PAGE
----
And there is where I am right now. I am not sure what else to do if the PSU tester shows up as the PSU being fine, so I wanted to ask for advice, both on what could be the case and what else I can try if the PSU turns out to be fine. The next part I would suspect is the motherboard, but I am not aware of any real way to test that short of buying another motherboard and completely disassembling and reassembling the PC, plus if we can't get the same motherboard that likely means a Windows reinstall as well. 
 
Any advice or tips about this?

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+jnelsoninjax    11,789

Pull the CPU out and see what the POST code shows, remove all the RAM and again see what POST code you get. You already have done good on the power testing and GPU, I would look into the motherboard and see if you can locate the clear CMOS jumper,this should help you, honestly it sounds like a corrupted CMOS setting, and clearing it is an ideal method for diagnosing the issue. I'll go ahead and call @DevTech here, he is very helpful in these situations.

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sc302    1,722

What kind of cooler is on it?  Is it a screw down or clamp down?   Try removing some pressure if you can. I have found with asus boards that if the cooler is too tight it can create a break in the memory channels causing a 00 code. A fix is to loosen the cpu heat sink. I have a aio Corsair water cooler which has 4 thumb screws and this happened on mine. Just need it a little past when you start to feel pressure on the screws, don’t need to make it as tight as you can. It has to make contact with the cpu, the heat sink/water block does not hold the cpu in place, cranking down does not increase cooling capability.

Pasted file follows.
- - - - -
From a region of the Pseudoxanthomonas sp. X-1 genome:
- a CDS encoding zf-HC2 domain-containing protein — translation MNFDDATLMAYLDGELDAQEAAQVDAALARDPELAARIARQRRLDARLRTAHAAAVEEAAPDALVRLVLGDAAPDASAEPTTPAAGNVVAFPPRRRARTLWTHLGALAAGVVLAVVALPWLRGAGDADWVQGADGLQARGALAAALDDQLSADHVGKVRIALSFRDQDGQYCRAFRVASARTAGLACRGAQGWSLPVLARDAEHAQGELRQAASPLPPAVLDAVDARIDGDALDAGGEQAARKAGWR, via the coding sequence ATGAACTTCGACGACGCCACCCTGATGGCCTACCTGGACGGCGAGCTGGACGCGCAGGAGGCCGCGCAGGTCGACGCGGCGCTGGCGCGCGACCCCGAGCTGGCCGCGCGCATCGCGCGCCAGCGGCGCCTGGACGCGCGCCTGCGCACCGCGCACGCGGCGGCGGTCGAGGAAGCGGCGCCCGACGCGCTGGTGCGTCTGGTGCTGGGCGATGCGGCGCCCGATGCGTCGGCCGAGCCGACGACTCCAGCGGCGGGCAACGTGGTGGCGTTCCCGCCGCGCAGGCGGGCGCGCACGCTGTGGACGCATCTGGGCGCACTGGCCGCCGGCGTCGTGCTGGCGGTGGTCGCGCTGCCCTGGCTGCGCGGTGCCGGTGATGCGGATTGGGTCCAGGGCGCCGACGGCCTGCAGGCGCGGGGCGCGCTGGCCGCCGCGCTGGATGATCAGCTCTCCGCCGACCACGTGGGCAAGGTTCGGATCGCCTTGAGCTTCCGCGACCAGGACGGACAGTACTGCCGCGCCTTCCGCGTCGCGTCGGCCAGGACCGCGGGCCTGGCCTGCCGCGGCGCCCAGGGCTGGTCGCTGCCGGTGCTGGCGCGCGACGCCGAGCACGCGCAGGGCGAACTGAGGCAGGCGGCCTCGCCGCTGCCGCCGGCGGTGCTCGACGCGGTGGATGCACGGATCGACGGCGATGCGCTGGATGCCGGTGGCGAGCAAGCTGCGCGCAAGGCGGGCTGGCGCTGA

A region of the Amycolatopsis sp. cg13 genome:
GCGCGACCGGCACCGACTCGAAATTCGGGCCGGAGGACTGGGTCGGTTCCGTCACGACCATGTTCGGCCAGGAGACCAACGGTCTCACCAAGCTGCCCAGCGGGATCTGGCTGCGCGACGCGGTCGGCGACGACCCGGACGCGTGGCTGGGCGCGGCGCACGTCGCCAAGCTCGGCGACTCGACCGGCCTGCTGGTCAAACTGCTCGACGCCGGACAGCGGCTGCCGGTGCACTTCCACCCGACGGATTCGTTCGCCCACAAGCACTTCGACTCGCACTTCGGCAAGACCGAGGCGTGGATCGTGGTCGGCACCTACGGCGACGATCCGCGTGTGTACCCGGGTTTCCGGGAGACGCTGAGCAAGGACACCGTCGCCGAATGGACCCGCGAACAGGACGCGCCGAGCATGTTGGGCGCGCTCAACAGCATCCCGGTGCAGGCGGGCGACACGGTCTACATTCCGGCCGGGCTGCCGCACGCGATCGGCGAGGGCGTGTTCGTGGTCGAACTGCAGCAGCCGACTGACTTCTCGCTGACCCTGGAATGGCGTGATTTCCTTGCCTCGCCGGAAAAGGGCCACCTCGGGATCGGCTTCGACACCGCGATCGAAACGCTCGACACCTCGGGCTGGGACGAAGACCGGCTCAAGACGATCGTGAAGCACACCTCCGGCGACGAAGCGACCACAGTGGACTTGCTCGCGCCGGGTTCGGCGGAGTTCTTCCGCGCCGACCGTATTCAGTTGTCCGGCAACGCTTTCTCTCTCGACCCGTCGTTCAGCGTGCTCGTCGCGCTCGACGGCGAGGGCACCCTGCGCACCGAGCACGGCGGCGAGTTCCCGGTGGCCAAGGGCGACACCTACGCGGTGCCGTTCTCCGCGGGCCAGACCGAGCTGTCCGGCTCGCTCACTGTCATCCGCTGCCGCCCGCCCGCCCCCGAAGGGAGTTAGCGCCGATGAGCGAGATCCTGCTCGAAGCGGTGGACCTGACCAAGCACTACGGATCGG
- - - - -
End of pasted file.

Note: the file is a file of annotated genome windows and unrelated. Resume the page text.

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Cyber Akuma    1

IIRC, the cooler is screw-down. Would that really cause the issue if the system was running fine for years?

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sc302    1,722

it could.  Heat cycles can create micro cracks. 

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goretsky    1,030

Hello,

 

Just to verify, the UPS that the computer is plugged into has no problems?  Have you tried just plugging the PC directly into the wall (possibly an outlet on a different circuit) just to rule out it being the problem?

 

Regards,

 

Aryeh Goretsky

 

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Cyber Akuma    1

Yeah, just plugging it into the wall directly is the first thing I tried to make sure it wasn't the UPS.

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CyberChief    2

Not trying to be funny, but does the computer beep when turned on? I had a similar situation and the problem was a bad memory strip. If the computer does beep, how many times does it do this? It could be something in the bios or something may have gone bad on the motherboard. I hope you get this resolved.

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Cyber Akuma    1

No, beeps, no. Like I said the motherboard does have a digital display to show POST codes, but it just says 00.

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+jnelsoninjax    11,789
12 hours ago, Cyber Akuma said:

No, beeps, no. Like I said the motherboard does have a digital display to show POST codes, but it just says 00.

According to the motherboard manual, code 00 is not used, which is odd since it is showing it, maybe it's a D0? That would indicate a CPU initialization error, which would make a bit more sense in this situation.